Hurricanes threaten infrastructure, farmland in Atlantic Canada
Dorian, second named storm of the season to move through region, expected to hit this weekend
As the season for Atlantic hurricanes starts in earnest, people who live on the border between New Brunswick and Nova Scotia have their fingers crossed they won't take a direct hit.
The lowland area on the provincial border has long been considered at risk of flooding which could cut important transportation links in Atlantic Canada.
The second named storm of the 2019 season to move through Atlantic Canada is expected to hit the region this weekend, as Hurricane Dorian moves north after stalling over the Bahamas. Dorian is following close behind post-tropical storm Erin, which brought heavy rains and washouts to northern Nova Scotia and P.E.I. on Aug. 29.
The concern is so great that regional emergency measures co-ordinator Mike Johnson has been spending his summer walking door to door around Amherst, N.S., gathering contact information and preparing people in case of an emergency evacuation.
"I'll lose probably 10 or 20 pounds," he told CBC News of his rounds. Johnson estimates he has to canvass between 80 and 100 homes between the communities Amherst, Maccan, River Hebert and Joggins.
"Not all of these homes are subject to flooding. Some of them might be just subject to the fact that they got cut off because the roadways are flooded by water," he said.
Johnson's determined to leave no one behind. He doesn't check a home off his list until he has spoken to a resident at their door and made sure he has up-to-date contact information.
"That's about the only way we can get this information. Email addresses and phone numbers aren't something that's so readily available just based on viewing a home on a map," he said.
"It's labour intensive collecting this information, but once we do have it, it can be very beneficial when the time comes."
Dairy farmer Doug Bacon lives just outside Amherst in Upper Nappan, and fears heavy rain paired with a rising tide would claim his entire herd of roughly 175 cattle.
His property is part of the lowlands that farmers reclaimed from tidal marshes using an ancient drainage system, some of which was first constructed by Acadian settlers in 1671.
"Most of my land is protected by dikes and aboiteaux [sluices]. Ninety per cent of my farmland is marshland," he said.
"There's a lot of history to that, how that marshland got developed, how fertile that soil is, and why we should be protecting it."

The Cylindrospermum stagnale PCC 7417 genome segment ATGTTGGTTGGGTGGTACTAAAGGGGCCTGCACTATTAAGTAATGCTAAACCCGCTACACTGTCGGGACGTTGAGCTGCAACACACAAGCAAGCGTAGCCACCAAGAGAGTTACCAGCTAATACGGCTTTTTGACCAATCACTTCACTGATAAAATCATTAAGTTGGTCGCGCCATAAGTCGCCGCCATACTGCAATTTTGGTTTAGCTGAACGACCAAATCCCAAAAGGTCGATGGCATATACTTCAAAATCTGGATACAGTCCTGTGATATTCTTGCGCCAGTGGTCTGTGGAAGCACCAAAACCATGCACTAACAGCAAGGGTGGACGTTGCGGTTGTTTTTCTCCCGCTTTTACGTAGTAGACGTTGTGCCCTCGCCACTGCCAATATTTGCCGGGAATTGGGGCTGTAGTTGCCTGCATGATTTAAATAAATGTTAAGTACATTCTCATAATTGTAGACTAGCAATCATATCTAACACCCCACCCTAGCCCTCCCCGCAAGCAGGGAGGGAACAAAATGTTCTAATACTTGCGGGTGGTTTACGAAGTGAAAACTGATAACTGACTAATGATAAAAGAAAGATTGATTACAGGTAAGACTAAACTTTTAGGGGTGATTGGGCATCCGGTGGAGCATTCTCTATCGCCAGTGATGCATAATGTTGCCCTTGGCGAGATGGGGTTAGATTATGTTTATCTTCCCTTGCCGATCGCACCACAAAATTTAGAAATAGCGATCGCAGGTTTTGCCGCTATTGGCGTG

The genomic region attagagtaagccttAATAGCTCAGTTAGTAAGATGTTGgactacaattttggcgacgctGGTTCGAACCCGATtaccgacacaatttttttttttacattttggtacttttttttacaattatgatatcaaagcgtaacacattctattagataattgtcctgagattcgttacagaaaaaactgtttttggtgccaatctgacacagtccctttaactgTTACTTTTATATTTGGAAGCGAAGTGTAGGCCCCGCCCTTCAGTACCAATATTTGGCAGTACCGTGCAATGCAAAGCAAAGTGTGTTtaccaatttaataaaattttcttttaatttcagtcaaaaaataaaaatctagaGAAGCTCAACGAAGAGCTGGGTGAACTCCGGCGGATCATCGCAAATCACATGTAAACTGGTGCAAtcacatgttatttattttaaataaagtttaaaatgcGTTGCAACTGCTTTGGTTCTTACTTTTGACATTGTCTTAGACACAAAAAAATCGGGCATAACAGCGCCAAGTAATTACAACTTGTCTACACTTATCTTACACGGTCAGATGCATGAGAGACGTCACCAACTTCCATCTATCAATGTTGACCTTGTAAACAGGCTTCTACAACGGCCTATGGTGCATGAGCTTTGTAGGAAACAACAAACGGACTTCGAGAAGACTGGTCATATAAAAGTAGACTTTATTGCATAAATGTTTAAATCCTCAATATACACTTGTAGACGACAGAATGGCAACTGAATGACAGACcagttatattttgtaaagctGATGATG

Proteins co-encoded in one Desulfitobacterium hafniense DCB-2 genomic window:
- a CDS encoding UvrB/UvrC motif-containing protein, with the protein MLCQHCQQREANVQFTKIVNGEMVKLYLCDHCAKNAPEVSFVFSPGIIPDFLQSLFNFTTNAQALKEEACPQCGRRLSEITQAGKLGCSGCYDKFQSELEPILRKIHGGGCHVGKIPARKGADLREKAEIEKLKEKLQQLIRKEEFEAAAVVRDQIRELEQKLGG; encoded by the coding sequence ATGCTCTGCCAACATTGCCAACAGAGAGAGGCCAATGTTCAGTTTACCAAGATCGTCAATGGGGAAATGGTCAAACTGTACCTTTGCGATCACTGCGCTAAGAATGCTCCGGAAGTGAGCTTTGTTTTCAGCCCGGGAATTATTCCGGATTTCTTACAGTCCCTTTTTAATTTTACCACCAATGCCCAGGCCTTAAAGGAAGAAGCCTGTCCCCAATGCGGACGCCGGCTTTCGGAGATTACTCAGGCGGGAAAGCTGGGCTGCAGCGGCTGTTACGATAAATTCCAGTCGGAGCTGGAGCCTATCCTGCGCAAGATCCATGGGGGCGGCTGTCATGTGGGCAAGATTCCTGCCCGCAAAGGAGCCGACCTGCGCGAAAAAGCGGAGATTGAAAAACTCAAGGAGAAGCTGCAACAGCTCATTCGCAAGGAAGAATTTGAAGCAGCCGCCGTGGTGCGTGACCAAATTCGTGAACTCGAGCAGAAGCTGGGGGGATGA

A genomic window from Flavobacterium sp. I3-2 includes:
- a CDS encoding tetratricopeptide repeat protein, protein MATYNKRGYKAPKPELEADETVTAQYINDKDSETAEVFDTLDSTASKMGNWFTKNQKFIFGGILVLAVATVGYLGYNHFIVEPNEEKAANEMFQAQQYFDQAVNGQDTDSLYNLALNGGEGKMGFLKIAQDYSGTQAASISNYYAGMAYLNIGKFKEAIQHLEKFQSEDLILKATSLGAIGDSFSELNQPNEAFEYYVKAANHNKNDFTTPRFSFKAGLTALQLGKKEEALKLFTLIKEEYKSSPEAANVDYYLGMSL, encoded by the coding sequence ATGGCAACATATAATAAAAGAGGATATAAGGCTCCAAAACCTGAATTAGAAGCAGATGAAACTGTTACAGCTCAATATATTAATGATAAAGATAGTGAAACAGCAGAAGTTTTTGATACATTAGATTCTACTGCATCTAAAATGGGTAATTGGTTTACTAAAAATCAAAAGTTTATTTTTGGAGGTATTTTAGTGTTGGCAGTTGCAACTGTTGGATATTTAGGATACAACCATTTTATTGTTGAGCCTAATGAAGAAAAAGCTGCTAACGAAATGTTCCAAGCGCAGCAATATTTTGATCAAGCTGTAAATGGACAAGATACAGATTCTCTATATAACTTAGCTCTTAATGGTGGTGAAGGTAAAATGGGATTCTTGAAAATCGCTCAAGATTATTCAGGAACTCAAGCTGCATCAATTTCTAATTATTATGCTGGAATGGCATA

Fields around Bacon's farm have flooded so many times in the last 20 years he's lost count. Once, some of his cattle got stranded in a field.
"They stood there in water, up to their bellies. I couldn't get them off," he said. Bacon recalls taking hay out to his cows in a canoe, and throwing the bales to them as they stood in the water.
People who live in the area might feel the effects of flooding first, but they are far from the only ones.
The area, which is known as the Chignecto Isthmus, contains infrastructure that's critical for all of Atlantic Canada.
That low-lying point holds the convergence of the Trans-Canada Highway, the main CN Rail line, and power and telecommunication lines that leave New Brunswick and carry on to Nova Scotia, Newfoundland and Prince Edward Island.
Freight from the Port of Halifax is carried over that link to the rest of Canada. A study done using money from Natural Resources Canada found about $50 million of trade travels across the link every day.
This fall, a joint project funded by the federal government, New Brunswick and Nova Scotia will start looking for a way to protect the isthmus from a 100-year storm.
It's being led by the New Brunswick Department of Transportation and Infrastructure and seeks to raise the dikes from an average height of 8.5 metres to 11.2 metres. The project is in the initial stages, with the goal of choosing the engineering solution sometime in 2021.
Mike Pauley, a manager with that department, is overseeing the work. He says building on the mud flats in the area is a difficult "art."
"The art form being that the majority of the material that's in place out on these mud flats is actually some of the best materials to help build these dikes," he says. "But it's also very unstable, so if you don't do it correctly it won't work out for you."
A federal environmental impact assessment would be required before building starts. That could take two years and makes it unlikely that construction could start before at least 2023.
In the meantime, Bacon watches the weather for the approach of storms and hurricanes, and hopes the big one holds off.
"It's not only my concern, it's the concern of the farmers. I've stated many times the value of this marshland and why it needs to be protected," he says.